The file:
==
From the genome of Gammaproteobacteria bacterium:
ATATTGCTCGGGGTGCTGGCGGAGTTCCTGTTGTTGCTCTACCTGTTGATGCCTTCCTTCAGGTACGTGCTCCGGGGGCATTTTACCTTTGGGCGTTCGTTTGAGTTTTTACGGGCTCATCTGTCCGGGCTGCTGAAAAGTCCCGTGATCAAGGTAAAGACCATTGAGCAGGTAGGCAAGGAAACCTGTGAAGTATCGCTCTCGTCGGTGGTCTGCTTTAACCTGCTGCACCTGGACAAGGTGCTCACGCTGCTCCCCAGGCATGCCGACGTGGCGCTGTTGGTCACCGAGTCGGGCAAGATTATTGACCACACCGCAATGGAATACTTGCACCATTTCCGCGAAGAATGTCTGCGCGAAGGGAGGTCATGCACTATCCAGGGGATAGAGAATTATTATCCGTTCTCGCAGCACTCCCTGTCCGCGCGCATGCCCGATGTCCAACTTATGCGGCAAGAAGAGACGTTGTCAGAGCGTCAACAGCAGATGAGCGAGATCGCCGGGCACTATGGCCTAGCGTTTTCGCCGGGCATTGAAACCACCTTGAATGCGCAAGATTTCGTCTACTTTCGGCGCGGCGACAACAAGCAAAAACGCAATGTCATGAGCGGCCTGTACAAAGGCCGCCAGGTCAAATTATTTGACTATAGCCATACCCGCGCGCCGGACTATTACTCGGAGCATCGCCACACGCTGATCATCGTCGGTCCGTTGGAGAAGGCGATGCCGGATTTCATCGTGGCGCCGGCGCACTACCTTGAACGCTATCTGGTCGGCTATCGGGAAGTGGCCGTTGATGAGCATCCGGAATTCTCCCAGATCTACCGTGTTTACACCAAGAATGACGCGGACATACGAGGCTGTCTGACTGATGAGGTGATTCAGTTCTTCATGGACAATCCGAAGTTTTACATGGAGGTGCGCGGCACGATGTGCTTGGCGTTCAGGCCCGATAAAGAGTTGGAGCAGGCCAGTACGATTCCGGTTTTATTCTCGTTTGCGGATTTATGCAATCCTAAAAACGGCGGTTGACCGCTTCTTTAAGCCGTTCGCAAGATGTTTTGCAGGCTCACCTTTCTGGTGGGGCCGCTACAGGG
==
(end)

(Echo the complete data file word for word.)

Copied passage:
From the genome of Gammaproteobacteria bacterium:
ATATTGCTCGGGGTGCTGGCGGAGTTCCTGTTGTTGCTCTACCTGTTGATGCCTTCCTTCAGGTACGTGCTCCGGGGGCATTTTACCTTTGGGCGTTCGTTTGAGTTTTTACGGGCTCATCTGTCCGGGCTGCTGAAAAGTCCCGTGATCAAGGTAAAGACCATTGAGCAGGTAGGCAAGGAAACCTGTGAAGTATCGCTCTCGTCGGTGGTCTGCTTTAACCTGCTGCACCTGGACAAGGTGCTCACGCTGCTCCCCAGGCATGCCGACGTGGCGCTGTTGGTCACCGAGTCGGGCAAGATTATTGACCACACCGCAATGGAATACTTGCACCATTTCCGCGAAGAATGTCTGCGCGAAGGGAGGTCATGCACTATCCAGGGGATAGAGAATTATTATCCGTTCTCGCAGCACTCCCTGTCCGCGCGCATGCCCGATGTCCAACTTATGCGGCAAGAAGAGACGTTGTCAGAGCGTCAACAGCAGATGAGCGAGATCGCCGGGCACTATGGCCTAGCGTTTTCGCCGGGCATTGAAACCACCTTGAATGCGCAAGATTTCGTCTACTTTCGGCGCGGCGACAACAAGCAAAAACGCAATGTCATGAGCGGCCTGTACAAAGGCCGCCAGGTCAAATTATTTGACTATAGCCATACCCGCGCGCCGGACTATTACTCGGAGCATCGCCACACGCTGATCATCGTCGGTCCGTTGGAGAAGGCGATGCCGGATTTCATCGTGGCGCCGGCGCACTACCTTGAACGCTATCTGGTCGGCTATCGGGAAGTGGCCGTTGATGAGCATCCGGAATTCTCCCAGATCTACCGTGTTTACACCAAGAATGACGCGGACATACGAGGCTGTCTGACTGATGAGGTGATTCAGTTCTTCATGGACAATCCGAAGTTTTACATGGAGGTGCGCGGCACGATGTGCTTGGCGTTCAGGCCCGATAAAGAGTTGGAGCAGGCCAGTACGATTCCGGTTTTATTCTCGTTTGCGGATTTATGCAATCCTAAAAACGGCGGTTGACCGCTTCTTTAAGCCGTTCGCAAGATGTTTTGCAGGCTCACCTTTCTGGTGGGGCCGCTACAGGG